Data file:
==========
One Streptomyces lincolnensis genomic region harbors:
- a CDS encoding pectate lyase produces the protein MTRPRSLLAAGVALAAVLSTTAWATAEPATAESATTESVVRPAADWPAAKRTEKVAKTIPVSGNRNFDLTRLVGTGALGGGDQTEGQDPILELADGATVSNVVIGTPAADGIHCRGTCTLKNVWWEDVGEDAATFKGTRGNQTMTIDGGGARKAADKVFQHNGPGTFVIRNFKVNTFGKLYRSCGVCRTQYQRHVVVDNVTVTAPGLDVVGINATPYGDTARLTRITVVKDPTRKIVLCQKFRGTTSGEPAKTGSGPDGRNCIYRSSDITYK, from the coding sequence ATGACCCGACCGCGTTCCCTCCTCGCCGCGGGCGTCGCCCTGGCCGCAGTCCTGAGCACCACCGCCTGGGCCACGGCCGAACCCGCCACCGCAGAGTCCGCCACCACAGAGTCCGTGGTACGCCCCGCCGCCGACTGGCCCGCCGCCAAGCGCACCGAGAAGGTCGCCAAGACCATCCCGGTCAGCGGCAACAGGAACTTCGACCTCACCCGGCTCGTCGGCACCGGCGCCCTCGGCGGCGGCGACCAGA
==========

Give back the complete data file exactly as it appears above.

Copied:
One Streptomyces lincolnensis genomic region harbors:
- a CDS encoding pectate lyase produces the protein MTRPRSLLAAGVALAAVLSTTAWATAEPATAESATTESVVRPAADWPAAKRTEKVAKTIPVSGNRNFDLTRLVGTGALGGGDQTEGQDPILELADGATVSNVVIGTPAADGIHCRGTCTLKNVWWEDVGEDAATFKGTRGNQTMTIDGGGARKAADKVFQHNGPGTFVIRNFKVNTFGKLYRSCGVCRTQYQRHVVVDNVTVTAPGLDVVGINATPYGDTARLTRITVVKDPTRKIVLCQKFRGTTSGEPAKTGSGPDGRNCIYRSSDITYK, from the coding sequence ATGACCCGACCGCGTTCCCTCCTCGCCGCGGGCGTCGCCCTGGCCGCAGTCCTGAGCACCACCGCCTGGGCCACGGCCGAACCCGCCACCGCAGAGTCCGCCACCACAGAGTCCGTGGTACGCCCCGCCGCCGACTGGCCCGCCGCCAAGCGCACCGAGAAGGTCGCCAAGACCATCCCGGTCAGCGGCAACAGGAACTTCGACCTCACCCGGCTCGTCGGCACCGGCGCCCTCGGCGGCGGCGACCAGA